DHAKA, February 20, 2010 (AFP) – Energy-hungry Bangladesh has signed a 1.7-billion-dollar deal with India to build two coal-fired power plants in the country’s south to ease a huge electricity shortage, an official said Saturday. The deal highlights Dhaka’s improving ties with New Delhi under its new secular government led by Sheikh Hasina’s Awami League party, Bangladesh analysts say. The two plants, which will have a total daily capacity of 1,320 megawatts, will help alleviate the severe power shortfalls suffered by impoverished Bangladesh.
The plants will be constructed by Dhaka’s Power Development Board and India’s National Thermal Power Corp and be ready in three years, Dhaka’s Power Development Board spokesman Bazlul Haque told AFP.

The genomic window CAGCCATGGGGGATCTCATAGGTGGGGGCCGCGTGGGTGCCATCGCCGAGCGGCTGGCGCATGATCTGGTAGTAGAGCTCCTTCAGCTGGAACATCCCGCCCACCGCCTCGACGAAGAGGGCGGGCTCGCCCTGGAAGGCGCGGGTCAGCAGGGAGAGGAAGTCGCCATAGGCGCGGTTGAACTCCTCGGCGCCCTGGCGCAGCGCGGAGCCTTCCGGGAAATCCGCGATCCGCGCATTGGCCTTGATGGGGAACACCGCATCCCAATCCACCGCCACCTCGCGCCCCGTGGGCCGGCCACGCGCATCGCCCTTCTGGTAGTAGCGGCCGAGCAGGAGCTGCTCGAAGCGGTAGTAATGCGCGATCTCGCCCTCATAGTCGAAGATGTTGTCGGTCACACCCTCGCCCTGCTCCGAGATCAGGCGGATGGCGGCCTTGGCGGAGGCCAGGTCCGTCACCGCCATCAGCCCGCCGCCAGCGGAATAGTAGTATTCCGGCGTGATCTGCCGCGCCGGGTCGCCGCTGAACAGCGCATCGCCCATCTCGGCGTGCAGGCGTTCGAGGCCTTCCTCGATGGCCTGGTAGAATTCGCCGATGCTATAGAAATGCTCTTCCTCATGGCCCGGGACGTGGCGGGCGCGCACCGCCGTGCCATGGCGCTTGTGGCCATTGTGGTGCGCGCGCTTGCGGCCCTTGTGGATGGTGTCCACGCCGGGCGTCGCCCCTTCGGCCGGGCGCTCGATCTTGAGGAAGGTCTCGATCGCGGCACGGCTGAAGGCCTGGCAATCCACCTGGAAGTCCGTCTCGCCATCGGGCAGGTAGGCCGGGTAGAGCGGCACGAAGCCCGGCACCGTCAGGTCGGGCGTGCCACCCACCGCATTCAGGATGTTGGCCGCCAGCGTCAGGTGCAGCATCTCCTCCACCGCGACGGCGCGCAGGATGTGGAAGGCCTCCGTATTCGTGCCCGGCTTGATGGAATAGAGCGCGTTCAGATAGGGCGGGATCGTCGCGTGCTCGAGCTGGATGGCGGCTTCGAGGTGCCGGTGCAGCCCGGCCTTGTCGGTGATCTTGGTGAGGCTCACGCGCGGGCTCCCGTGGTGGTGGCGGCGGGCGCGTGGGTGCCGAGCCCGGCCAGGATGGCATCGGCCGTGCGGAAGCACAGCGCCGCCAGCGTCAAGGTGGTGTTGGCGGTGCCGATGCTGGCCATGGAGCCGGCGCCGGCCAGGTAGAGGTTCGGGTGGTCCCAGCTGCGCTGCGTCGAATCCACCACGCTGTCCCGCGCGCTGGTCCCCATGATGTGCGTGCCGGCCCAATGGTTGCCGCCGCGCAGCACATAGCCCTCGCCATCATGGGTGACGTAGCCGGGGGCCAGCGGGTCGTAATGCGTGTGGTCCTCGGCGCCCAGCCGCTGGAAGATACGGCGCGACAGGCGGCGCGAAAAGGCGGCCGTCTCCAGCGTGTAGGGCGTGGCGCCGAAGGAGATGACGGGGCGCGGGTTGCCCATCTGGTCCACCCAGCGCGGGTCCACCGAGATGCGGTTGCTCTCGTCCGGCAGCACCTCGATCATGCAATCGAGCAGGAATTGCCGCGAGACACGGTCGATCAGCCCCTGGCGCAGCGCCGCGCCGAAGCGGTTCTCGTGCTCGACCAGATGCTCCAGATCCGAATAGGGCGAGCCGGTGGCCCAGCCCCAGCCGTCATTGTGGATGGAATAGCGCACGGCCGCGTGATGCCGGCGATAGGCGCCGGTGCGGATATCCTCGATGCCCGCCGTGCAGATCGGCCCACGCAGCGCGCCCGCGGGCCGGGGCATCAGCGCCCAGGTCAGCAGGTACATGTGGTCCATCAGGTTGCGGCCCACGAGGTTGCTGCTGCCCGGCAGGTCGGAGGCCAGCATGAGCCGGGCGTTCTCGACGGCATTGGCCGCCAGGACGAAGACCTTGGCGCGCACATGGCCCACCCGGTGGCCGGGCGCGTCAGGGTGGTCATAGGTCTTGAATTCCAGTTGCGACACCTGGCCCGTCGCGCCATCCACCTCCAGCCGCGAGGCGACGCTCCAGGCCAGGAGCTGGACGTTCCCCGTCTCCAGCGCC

The two companies, both state-owned, will share the 1.7-billion-dollar cost of building the plants, which will be managed by the Indian company and will use imported coal, Haque said.
Officials from the two countries signed the agreement in Dhaka late Friday, he said, adding that a four-month feasibility study will be carried out before construction starts in July.
Bangladesh has long suffered severe power outages due to demands imposed by its fast-growing economy.
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